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updated: 11/22/2011 2:53 PM

Thanksgiving celebrated in many ways around the world

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  • Rockland School students play games during last year's Thanksgiving feast at the Libertyville school.

      Rockland School students play games during last year's Thanksgiving feast at the Libertyville school.
    George, 2010


You wanted to know

"How is Thanksgiving celebrated around the world?" asked second-graders in Rachel Boehm's class at Hawthorn Elementary North in Vernon Hills.

The first Thanksgiving in the American colonies, held in late December, 1621, was a three-day feast.

Pilgrims at Plymouth Plantation honored the Wampanoag Indians, who had helped the Pilgrims with their difficult transition from England to the New World, with a supersized meal featuring deer, lobster, oysters, water fowl, squash and pumpkin.

Most likely, they borrowed the idea for the feast from their former home, where the British had been hosting fall harvest festivals for hundreds of years.

The word harvest comes from the Middle-English word haverfest, meaning autumn. Fall harvest and Thanksgiving traditions have been part of human civilization since the beginning of time. Ancient customs have included a celebration for abundant crops in nearly every culture, including the ancient Babylonians, Greeks, Egyptians and Romans.

England's harvest festival is a lunar holiday held at the autumn full moon, or Harvest Moon, usually late September or October. People bring fresh and canned food to the local church and decorate church windows with the food items. A special church service is held. The food is boxed and given to senior residents and to those in need.

In China and Vietnam, the harvest festival is called the Moon Festival. Held in September, it goes back about 3,000 years. The Moon Goddess presides over the festival, in which brightly lit paper lanterns shine through the night and traditional moon cakes are shared. In some communities there are dances held for single men and women in hopes they'll find true love.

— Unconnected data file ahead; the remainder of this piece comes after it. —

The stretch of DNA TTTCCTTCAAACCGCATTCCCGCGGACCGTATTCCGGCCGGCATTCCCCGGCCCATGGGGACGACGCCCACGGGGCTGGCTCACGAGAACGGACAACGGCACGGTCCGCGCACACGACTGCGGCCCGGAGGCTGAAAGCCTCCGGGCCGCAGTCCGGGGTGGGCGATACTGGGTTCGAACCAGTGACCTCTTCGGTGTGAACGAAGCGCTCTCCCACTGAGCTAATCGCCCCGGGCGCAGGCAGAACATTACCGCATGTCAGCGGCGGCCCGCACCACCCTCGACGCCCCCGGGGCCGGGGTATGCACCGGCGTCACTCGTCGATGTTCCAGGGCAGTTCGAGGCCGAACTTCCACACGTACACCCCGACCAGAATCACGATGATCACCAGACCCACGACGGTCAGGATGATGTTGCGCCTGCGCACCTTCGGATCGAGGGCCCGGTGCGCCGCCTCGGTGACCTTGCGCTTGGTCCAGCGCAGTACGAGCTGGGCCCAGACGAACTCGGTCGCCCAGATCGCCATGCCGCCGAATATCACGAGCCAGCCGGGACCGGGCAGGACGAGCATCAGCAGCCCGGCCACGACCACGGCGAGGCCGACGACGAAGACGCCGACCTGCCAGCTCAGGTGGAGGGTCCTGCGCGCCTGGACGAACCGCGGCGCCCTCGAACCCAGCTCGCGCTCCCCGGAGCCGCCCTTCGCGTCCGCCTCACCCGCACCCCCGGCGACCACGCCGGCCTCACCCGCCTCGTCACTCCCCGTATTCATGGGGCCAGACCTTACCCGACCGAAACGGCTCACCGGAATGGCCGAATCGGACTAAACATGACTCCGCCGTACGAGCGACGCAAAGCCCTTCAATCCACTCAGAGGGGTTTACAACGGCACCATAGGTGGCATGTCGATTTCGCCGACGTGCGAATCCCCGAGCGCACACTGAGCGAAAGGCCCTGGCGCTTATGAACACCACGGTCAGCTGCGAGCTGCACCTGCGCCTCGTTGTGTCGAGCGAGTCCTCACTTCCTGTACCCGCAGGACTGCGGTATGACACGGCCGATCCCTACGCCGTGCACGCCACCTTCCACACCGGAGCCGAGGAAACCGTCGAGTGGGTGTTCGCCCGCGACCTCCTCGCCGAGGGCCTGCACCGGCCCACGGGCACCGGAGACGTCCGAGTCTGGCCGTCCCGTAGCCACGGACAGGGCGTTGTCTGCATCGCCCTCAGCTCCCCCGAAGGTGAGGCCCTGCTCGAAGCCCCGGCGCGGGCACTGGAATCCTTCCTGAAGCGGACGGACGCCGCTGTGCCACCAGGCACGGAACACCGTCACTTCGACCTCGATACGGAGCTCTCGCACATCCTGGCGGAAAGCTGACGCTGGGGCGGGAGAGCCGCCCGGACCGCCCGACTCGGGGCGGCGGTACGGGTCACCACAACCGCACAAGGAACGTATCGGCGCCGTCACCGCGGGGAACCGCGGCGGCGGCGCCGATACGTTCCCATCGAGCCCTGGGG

Canada has been celebrating Thanksgiving on the second Monday in October since 1957. The Canadian Parliament set aside the day as "A Day of General Thanksgiving to Almighty God for the bountiful harvest with which Canada has been blessed."

In the U.S., Thanksgiving officially began in 1789. George Washington had been president of the United States for only six months when he declared a Proclamation of Thanksgiving to acknowledge God's providence and the establishment of a peaceful government, and asked that God bless all nations "with good government, peace and concord."

Thankfulness for the blessings of "fruitful fields and healthful skies" was set forth in Abraham Lincoln's Proclamation of Thanksgiving in 1863. Although many states already were observing Thanksgiving, Lincoln's proclamation set aside a specific day for the entire nation to celebrate.

Thanksgiving today combines an appreciation for the bountiful harvest with school plays about grateful Pilgrims and helpful Indians, college football games and parades featuring gigantic balloon animals.

A roast turkey is usually the featured guest at the dinner table along with many side dishes and pumpkin desserts that leave diners feeling happy, thankful and maybe even a little overstuffed.

Here's to your Thanksgiving celebration -- may it place you in the company of loving family and plenty of leftovers.

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